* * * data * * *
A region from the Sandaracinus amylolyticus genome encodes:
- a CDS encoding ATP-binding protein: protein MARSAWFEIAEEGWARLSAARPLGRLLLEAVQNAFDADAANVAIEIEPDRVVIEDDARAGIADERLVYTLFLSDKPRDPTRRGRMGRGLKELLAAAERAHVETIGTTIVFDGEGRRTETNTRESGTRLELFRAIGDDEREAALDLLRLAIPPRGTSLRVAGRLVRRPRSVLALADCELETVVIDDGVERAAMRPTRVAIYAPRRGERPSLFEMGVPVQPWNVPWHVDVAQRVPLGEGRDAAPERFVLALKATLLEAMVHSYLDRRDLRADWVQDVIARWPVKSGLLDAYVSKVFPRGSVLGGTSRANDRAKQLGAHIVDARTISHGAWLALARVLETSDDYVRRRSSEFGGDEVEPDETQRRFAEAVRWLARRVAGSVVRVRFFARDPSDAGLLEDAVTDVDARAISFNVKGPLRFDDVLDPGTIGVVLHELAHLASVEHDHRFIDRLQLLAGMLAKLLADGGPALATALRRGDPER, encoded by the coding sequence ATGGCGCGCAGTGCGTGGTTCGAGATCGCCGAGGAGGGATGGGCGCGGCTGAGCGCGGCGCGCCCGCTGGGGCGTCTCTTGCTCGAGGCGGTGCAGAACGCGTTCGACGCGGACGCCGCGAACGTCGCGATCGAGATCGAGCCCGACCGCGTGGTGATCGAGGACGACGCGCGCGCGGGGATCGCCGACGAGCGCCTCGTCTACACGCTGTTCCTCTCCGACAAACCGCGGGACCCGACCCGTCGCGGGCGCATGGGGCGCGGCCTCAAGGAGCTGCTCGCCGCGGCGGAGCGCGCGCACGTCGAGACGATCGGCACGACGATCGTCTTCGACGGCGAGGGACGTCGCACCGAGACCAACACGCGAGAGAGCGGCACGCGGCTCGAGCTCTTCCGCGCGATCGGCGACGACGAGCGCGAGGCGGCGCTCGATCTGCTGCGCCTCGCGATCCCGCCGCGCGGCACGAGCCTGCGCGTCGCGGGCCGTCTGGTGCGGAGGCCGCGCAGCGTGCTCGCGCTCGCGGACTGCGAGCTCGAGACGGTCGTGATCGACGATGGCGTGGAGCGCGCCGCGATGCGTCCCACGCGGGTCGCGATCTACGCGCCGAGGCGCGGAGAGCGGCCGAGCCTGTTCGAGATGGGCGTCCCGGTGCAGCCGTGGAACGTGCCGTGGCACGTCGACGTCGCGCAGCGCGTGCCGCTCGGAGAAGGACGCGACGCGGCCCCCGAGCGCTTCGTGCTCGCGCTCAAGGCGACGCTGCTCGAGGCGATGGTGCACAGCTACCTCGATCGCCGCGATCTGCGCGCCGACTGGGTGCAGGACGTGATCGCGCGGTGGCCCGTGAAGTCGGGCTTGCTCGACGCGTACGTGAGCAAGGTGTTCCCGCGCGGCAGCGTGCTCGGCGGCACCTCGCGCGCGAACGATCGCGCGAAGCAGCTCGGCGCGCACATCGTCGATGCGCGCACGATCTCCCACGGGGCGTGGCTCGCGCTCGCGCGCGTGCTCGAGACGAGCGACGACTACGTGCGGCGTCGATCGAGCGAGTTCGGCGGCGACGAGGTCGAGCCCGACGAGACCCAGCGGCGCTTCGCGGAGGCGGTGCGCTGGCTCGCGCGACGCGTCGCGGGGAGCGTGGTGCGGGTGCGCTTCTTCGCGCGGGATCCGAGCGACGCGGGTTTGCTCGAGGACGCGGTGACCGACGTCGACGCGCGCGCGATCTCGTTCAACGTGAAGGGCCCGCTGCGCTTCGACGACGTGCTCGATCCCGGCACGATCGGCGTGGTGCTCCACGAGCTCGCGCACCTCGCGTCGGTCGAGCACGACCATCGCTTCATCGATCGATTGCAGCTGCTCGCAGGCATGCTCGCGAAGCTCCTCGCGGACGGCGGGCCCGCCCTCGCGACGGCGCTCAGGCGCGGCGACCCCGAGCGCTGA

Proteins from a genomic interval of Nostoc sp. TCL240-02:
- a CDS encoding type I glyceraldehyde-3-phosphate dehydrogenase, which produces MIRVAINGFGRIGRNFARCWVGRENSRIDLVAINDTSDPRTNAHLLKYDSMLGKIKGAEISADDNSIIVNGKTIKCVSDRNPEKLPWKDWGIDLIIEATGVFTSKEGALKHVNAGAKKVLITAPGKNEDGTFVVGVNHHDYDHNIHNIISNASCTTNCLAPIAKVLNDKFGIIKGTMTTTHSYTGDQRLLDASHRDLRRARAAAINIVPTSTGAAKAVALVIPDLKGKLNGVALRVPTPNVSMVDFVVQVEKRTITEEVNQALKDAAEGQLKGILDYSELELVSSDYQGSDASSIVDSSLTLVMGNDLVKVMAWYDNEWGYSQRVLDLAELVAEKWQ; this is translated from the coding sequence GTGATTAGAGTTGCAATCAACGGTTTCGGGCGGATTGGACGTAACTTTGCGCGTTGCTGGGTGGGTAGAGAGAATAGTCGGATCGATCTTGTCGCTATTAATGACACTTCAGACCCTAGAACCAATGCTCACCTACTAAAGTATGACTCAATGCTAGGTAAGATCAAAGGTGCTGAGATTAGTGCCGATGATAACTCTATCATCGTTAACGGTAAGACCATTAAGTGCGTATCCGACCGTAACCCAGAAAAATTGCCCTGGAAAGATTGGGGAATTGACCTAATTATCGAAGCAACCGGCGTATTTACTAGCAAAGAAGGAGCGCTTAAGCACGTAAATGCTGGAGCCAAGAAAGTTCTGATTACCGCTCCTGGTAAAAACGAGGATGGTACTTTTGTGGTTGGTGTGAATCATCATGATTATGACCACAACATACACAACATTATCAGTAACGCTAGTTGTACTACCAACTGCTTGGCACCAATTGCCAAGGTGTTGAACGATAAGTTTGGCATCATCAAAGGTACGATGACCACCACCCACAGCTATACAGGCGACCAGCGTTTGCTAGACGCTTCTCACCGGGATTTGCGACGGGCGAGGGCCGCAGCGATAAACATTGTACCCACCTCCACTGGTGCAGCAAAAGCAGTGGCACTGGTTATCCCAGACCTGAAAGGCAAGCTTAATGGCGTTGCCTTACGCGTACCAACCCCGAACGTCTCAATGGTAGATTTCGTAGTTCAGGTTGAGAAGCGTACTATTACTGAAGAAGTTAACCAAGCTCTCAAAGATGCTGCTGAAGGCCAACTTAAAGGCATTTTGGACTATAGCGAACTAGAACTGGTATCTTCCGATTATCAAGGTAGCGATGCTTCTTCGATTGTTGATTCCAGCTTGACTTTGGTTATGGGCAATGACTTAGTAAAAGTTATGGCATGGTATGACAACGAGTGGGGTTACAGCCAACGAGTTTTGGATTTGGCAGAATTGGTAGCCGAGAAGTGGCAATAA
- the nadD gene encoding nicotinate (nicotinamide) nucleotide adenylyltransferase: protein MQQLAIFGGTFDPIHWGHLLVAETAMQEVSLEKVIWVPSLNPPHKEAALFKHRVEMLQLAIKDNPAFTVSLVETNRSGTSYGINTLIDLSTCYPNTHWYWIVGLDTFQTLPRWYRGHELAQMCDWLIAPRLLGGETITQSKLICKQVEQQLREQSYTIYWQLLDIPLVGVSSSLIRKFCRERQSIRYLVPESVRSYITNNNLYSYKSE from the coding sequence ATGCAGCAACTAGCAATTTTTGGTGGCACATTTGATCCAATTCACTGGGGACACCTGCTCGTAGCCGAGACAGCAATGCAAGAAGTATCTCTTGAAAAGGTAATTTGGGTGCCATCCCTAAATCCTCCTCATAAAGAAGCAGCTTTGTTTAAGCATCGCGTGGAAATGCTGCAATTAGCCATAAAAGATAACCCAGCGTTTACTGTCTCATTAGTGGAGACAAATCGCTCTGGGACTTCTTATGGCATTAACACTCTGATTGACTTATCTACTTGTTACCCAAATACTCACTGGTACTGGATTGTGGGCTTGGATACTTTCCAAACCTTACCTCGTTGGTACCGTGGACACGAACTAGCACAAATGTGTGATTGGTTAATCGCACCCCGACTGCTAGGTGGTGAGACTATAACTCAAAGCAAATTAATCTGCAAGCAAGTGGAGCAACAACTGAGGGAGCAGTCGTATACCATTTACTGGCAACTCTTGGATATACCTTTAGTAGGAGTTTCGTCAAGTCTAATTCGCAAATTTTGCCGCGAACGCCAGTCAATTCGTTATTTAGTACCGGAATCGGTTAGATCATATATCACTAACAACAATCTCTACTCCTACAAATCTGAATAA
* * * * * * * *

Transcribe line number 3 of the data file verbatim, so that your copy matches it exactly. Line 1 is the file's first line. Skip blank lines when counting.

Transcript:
Proteins from a genomic interval of Nostoc sp. TCL240-02: